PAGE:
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Automating Windows 7 Installation : Using Windows System Image Manager (part 2) - Exploring the Components of an Answer File

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3. Exploring the Components of an Answer File

The answer file has several components based on seven configurable passes of an installation. The seven passes and they directly relate to these different components of an answer file:

  • windowsPE

  • offlineServicing

  • generalize

  • specialize

  • auditSystem

  • auditUser

  • oobeSystem

You can look at sample unattended XML files if you've installed the WAIK. Several sample files are stored in the C:\Program Fi1es\Windows AIK\Samp1es folder. You will need to add the UserData/ProductKey/Key information into the answer file or enter it manually during the installation. These files are architecture specific; in other words, some answer files are for x86-based systems and others for 64-bit systems.

3.1. Pass 1: windowsPE

Pass 1 includes many of the basic Windows preinstallation options as well as some basic setup options. Figure 3 shows the Setup section expanded to show many of the available options that can be added to the answer file. If you right-click over any of the items, the context menu appears.

Figure 3. Adding components to Pass 1

In the figure, the ModifyPartition component is selected, and it shows that the setting can be added to Pass 1. Most items can be added to only a single pass, but some items can be added to different passes. For example, the ExtendOSPartition item available in the Windows Deployment section (not shown in the figure) can be added to Pass 3, 4, 5, or 7. The good news is that you don't have to remember which passes are available for each item. WSIM only allows you to choose valid selections; invalid selections are dimmed.

3.2. Pass 2: offlineServicing

You can use the offlineServicing service to apply updates, drivers, or language packs to a Windows image. Any settings in the offlineServicing section of the answer file are applied after the Windows image is applied to the hard disk and before the computer reboots. This allows you to install and process any third-party device drivers you may need for special devices. There aren't many components and settings available for this section of the answer file. For example, if you have drivers that need to be available before the image is applied, you can add the Microsoft-Windows-PnpCustomizationNonWinPE component. You can then add the path to device drivers to this component.

3.3. Pass 3: generalize

You run the generalize pass only if you prepared your image with Sysprep. During this pass, the system-specific information (such as the SID and other hardware-specific settings) on the computer is removed. Even when the generalize pass is run, there aren't many additional settings that are commonly added to this pass. The most common setting is shown in Figure 4.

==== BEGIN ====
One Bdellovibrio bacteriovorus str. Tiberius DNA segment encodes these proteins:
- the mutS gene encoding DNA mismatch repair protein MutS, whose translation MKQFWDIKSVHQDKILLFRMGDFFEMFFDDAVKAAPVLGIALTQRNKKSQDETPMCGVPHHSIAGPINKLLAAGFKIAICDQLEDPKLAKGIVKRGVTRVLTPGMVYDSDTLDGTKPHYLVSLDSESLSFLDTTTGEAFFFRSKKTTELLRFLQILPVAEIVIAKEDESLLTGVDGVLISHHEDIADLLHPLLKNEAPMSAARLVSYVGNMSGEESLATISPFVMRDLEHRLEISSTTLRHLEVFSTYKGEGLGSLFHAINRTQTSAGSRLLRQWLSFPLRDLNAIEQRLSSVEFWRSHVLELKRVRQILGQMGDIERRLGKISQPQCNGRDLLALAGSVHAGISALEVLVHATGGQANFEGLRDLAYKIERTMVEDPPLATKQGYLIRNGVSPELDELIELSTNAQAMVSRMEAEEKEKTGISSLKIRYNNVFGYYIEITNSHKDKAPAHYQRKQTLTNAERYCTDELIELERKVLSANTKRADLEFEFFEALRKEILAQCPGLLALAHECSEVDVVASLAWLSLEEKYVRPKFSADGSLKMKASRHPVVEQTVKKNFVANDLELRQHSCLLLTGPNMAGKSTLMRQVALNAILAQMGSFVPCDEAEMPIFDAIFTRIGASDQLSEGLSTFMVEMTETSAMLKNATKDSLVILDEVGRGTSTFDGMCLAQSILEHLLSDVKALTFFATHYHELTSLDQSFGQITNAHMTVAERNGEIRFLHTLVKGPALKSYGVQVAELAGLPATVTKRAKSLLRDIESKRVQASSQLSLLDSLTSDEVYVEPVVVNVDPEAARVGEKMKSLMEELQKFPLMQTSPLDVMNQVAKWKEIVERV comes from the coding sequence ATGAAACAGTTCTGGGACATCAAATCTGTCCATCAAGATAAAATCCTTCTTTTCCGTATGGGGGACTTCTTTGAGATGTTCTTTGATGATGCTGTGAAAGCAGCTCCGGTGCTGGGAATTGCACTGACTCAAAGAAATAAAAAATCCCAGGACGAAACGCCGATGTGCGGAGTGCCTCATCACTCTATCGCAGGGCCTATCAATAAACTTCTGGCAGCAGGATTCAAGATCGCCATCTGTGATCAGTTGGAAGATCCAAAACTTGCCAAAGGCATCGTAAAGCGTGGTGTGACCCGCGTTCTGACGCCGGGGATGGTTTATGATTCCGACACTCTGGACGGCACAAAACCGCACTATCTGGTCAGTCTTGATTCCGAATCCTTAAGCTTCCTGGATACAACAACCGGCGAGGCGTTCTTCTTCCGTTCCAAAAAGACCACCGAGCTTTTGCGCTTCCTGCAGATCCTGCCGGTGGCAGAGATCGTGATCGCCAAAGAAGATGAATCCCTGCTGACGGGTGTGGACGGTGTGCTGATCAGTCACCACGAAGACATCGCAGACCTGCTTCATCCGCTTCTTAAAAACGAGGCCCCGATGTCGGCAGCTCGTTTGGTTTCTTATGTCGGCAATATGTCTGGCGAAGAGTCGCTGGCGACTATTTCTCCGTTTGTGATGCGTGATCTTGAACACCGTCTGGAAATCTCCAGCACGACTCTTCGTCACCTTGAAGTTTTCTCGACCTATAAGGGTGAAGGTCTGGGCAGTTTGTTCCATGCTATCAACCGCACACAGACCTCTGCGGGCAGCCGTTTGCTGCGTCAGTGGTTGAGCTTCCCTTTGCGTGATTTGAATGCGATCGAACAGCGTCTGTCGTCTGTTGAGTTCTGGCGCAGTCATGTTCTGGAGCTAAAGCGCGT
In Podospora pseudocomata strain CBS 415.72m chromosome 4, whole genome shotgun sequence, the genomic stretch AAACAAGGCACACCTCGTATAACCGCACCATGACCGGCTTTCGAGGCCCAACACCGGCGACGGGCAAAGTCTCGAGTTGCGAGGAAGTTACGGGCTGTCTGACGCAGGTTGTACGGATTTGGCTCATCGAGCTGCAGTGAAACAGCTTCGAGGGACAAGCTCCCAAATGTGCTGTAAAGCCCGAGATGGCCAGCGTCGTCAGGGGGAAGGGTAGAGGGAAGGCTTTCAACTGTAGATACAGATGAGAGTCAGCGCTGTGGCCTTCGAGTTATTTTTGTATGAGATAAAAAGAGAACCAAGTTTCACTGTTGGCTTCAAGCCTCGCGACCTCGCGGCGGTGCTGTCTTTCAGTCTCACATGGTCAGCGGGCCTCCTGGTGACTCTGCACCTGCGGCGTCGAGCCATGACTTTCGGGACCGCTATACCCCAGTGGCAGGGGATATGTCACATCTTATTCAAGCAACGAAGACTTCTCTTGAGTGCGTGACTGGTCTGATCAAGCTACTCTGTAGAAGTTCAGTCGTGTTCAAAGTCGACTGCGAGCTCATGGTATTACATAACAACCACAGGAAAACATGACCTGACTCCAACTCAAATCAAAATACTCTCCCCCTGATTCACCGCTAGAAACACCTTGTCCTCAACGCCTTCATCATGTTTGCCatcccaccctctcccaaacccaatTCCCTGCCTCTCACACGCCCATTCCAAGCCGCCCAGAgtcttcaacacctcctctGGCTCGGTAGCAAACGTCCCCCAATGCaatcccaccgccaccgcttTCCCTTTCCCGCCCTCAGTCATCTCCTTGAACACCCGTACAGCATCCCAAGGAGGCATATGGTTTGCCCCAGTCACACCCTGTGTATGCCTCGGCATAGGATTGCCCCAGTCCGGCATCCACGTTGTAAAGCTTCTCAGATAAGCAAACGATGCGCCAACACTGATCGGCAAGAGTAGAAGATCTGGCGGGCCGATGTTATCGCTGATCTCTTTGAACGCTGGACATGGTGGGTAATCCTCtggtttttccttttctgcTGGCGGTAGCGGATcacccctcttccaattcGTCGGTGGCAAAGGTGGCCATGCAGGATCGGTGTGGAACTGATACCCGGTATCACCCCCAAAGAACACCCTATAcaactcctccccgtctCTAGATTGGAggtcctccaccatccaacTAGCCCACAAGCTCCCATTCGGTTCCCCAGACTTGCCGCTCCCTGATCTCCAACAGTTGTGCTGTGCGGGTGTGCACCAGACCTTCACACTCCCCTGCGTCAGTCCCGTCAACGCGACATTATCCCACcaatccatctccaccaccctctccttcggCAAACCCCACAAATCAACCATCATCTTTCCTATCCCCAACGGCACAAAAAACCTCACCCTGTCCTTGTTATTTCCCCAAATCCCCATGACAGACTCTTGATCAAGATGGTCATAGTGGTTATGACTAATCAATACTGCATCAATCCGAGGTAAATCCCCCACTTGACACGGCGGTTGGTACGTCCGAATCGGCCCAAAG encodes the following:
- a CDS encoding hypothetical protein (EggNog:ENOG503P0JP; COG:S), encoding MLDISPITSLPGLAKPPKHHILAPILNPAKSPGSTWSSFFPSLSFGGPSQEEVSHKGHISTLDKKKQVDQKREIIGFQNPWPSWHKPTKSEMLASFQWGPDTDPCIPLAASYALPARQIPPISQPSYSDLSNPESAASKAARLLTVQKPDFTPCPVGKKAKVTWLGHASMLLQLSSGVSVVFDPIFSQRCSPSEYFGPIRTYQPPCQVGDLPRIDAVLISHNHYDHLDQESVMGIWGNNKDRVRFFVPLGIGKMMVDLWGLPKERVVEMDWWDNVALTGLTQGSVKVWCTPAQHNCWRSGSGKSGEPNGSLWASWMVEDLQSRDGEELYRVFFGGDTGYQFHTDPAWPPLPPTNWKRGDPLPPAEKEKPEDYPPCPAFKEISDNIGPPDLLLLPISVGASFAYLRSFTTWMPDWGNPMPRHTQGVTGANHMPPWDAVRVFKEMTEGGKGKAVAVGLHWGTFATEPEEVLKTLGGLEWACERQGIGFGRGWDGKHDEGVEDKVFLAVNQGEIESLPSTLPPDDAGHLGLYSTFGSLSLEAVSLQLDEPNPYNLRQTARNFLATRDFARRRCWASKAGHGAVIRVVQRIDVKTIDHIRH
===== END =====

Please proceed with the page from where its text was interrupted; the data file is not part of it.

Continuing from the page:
However, if you have any third-party drivers that are included in the image and you want them to be included in the final image, there is an important setting you must add. Figure 4 shows the PnpSysprep component being added. It is added to the Pass 3 generalize answer file section.

Figure 4. Adding components to Pass 3

The PersistAllDeviceInstalls value can be changed from false to true to keep these third-party drivers. When you change the value to true, all the unique device drivers for a system are not removed from the installation image.

3.4. Pass 4: specialize

This pass creates and applies computer-specific information. It runs after the first boot and creates the SID for the computer. You can configure a wide variety of settings during this pass, such as network settings, additional Windows features, and domain information.

Figure 5 shows a couple of the settings added to this pass. In the figure, the Internet Explorer settings are shown being added in the Windows Image components. The figure also shows some the settings available for Internet Explorer in the Answer File and Properties sections. The UnattendedJoin component, which allows you to specify details for joining a domain, has been added, along with the Windows-Defender component.

You can also configure network settings and international settings during this pass.

3.5. Pass 5: auditSystem

Pass 5 is used only when a system is configured to boot to Audit mode from Sysprep. The auditSystem pass can be modified to add additional configurations to an image, such as adding third-party drivers by an OEM, but you may not use it in an organization.

3.6. Pass 6: auditUser

Similar to Pass 5, the auditUser pass is used only if you boot into Audit mode after running Sysprep on a system. You can use this pass to run custom commands or configure Windows Shell options, but you may not use it for typical unattended installations.

3.7. Pass 7: oobeSystemi

The last pass applies settings to Windows before the Windows Welcome phase begins. You can use this pass to modify Registry settings, create user accounts, and specify language and locale settings. It also includes many settings used by OEMs. Figure 6 shows some of the settings added to this pass.

Figure 5. Adding components to Pass 4

Figure 6. Adding components to Pass 7

The Windows-Shell-Setup component includes several settings that you can add to modify the initial setup of Windows for your end users. Notice that the Windows-Shell-Setup section includes settings that can be added to all the passes except for Pass 1. You can also see that you have many different settings you can add in this section.
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